For years, it was standard practice for healthcare hardware and software vendors to sell proprietary systems that lock healthcare providers into a single vendor end-to-end solution.
Reacting to the calls for assistance from the medical community, IHE USA is taking on the challenge to create a new HIT interoperability certification that will help take much of the guesswork out of compatibility of data between various healthcare systems.
IHE USA is a non-profit organization that is pioneering this new, industry-wide certification that will act as an independent third party, which sets and judges compatibility standards in terms of data interoperability and IT security.
If you broach the topic of interoperability with medical device salespeople, and ask about compatibility with other healthcare systems, they'll likely to tell you that they are fully compatible with just about everything under the sun. While this may technically be true, they often won't tell you how much work it will actually take to achieve a satisfactory level of data interoperability. This is a huge risk that can increase development costs and dramatically slow down implementation times.
Healthcare hardware and software vendors that wish to be certified will have to meet or exceed the set certification standards. If they pass, they will be awarded with the certification that will be publicly published for all to see. Depending on the level of overall interoperability, vendors can be awarded with IHE USA certificates in one of the three following tiers:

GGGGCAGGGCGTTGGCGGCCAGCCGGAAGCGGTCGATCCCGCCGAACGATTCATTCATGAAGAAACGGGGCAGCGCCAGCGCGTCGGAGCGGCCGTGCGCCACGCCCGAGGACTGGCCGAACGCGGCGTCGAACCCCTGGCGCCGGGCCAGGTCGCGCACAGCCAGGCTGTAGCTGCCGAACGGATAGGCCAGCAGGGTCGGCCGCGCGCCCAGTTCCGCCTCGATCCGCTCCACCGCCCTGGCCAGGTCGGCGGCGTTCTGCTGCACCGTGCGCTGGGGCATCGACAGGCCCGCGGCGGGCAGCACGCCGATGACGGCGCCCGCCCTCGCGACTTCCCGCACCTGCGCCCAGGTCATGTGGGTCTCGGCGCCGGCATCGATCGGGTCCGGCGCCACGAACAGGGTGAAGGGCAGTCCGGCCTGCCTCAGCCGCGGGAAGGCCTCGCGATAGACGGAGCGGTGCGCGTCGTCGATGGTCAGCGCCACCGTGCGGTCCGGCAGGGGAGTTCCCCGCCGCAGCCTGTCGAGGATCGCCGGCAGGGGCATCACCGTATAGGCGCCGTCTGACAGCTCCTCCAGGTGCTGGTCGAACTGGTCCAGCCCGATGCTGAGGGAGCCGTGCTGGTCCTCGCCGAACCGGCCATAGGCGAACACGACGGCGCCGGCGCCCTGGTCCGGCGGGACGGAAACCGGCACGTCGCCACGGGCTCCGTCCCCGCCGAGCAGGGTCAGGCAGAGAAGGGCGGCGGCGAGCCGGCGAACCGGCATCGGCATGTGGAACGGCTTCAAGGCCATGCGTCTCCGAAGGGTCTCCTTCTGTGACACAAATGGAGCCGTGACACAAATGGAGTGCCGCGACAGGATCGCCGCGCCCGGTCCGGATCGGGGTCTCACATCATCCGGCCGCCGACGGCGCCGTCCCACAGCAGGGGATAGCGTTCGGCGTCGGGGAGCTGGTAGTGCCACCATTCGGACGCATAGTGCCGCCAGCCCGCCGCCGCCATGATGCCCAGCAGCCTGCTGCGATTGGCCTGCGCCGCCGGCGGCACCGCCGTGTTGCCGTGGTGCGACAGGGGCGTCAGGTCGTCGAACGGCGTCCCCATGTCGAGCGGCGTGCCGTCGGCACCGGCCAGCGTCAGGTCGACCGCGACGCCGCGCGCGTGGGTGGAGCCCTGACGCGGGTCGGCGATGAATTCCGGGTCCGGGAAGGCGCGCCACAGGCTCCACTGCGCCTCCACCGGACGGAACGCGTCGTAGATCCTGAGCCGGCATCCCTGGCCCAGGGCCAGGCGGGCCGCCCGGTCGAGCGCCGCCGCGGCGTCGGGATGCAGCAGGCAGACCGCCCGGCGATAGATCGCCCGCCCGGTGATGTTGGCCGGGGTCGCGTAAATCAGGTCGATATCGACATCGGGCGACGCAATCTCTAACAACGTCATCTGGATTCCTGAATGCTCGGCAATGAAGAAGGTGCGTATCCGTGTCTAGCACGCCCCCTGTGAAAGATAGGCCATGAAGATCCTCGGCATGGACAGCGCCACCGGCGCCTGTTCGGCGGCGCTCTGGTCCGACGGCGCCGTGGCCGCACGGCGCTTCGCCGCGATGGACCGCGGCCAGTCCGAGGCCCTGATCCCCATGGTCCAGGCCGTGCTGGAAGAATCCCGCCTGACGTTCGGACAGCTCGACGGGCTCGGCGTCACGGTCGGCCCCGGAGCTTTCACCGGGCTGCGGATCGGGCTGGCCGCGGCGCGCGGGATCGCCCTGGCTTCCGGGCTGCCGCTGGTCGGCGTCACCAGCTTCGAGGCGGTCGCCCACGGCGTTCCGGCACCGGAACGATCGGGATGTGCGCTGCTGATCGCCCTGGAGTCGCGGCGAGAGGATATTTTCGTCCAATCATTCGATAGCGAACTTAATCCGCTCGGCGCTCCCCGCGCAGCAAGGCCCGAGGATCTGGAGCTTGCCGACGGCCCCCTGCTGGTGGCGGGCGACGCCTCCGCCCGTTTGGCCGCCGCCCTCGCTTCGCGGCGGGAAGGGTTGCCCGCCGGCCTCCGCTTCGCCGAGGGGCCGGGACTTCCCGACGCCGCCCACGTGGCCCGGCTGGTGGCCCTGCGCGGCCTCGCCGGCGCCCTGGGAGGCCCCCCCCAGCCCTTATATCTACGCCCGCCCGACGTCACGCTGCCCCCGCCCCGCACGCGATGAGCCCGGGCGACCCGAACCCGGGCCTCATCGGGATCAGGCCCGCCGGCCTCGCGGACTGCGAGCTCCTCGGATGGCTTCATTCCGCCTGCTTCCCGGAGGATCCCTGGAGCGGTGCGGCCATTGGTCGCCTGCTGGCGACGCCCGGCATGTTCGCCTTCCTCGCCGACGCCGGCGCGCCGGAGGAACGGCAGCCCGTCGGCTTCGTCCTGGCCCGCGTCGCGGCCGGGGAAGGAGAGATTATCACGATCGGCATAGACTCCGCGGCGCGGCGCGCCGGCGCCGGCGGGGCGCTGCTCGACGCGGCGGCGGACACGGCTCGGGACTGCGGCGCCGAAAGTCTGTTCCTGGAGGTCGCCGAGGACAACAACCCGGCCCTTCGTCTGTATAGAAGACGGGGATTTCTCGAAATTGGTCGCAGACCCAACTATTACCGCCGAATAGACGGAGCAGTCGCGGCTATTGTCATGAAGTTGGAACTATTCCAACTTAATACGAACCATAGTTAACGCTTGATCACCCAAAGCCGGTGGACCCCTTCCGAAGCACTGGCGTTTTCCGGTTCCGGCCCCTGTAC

- Tier 1: Conformance to IHE profiles
- Tier 2: Demonstrated interoperability among disparate systems
- Tier 3: Validated Implementations of deployed certified technology
This type of interoperability certification is greatly needed in the healthcare industry, but that doesn't mean it will catch on. In order for new certifications to actually mean something, customers must demand it. That's why it's critical that healthcare IT managers be informed of this new certification and begin demanding the certification be met by medical device and software vendors. Otherwise, they won't be considered as a viable vendor.
Only when there is a strong demand will vendors consider applying. Not only will this help streamline project budgeting and timelines, it should also help to streamline and improve overall patient care.